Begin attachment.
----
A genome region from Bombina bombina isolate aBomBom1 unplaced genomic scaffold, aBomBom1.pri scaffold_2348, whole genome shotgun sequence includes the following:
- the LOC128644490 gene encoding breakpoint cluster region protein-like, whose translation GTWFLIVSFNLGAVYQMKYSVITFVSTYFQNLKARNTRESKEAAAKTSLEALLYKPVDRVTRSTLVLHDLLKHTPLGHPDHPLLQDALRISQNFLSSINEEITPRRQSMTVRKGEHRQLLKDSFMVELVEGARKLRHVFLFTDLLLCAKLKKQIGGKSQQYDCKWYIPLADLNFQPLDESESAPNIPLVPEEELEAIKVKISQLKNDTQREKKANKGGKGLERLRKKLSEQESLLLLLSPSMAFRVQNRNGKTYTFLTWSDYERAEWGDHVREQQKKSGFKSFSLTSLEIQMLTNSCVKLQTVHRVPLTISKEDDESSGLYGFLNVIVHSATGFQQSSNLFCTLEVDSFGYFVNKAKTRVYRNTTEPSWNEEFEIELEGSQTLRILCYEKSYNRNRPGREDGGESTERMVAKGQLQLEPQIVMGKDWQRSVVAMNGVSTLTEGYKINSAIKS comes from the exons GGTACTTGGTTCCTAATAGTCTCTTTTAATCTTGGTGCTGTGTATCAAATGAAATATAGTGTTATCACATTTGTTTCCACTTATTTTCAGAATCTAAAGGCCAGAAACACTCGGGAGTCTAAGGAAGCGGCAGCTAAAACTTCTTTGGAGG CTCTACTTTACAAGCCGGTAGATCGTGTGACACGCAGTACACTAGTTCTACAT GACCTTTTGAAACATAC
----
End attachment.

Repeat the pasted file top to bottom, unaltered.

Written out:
A genome region from Bombina bombina isolate aBomBom1 unplaced genomic scaffold, aBomBom1.pri scaffold_2348, whole genome shotgun sequence includes the following:
- the LOC128644490 gene encoding breakpoint cluster region protein-like, whose translation GTWFLIVSFNLGAVYQMKYSVITFVSTYFQNLKARNTRESKEAAAKTSLEALLYKPVDRVTRSTLVLHDLLKHTPLGHPDHPLLQDALRISQNFLSSINEEITPRRQSMTVRKGEHRQLLKDSFMVELVEGARKLRHVFLFTDLLLCAKLKKQIGGKSQQYDCKWYIPLADLNFQPLDESESAPNIPLVPEEELEAIKVKISQLKNDTQREKKANKGGKGLERLRKKLSEQESLLLLLSPSMAFRVQNRNGKTYTFLTWSDYERAEWGDHVREQQKKSGFKSFSLTSLEIQMLTNSCVKLQTVHRVPLTISKEDDESSGLYGFLNVIVHSATGFQQSSNLFCTLEVDSFGYFVNKAKTRVYRNTTEPSWNEEFEIELEGSQTLRILCYEKSYNRNRPGREDGGESTERMVAKGQLQLEPQIVMGKDWQRSVVAMNGVSTLTEGYKINSAIKS comes from the exons GGTACTTGGTTCCTAATAGTCTCTTTTAATCTTGGTGCTGTGTATCAAATGAAATATAGTGTTATCACATTTGTTTCCACTTATTTTCAGAATCTAAAGGCCAGAAACACTCGGGAGTCTAAGGAAGCGGCAGCTAAAACTTCTTTGGAGG CTCTACTTTACAAGCCGGTAGATCGTGTGACACGCAGTACACTAGTTCTACAT GACCTTTTGAAACATAC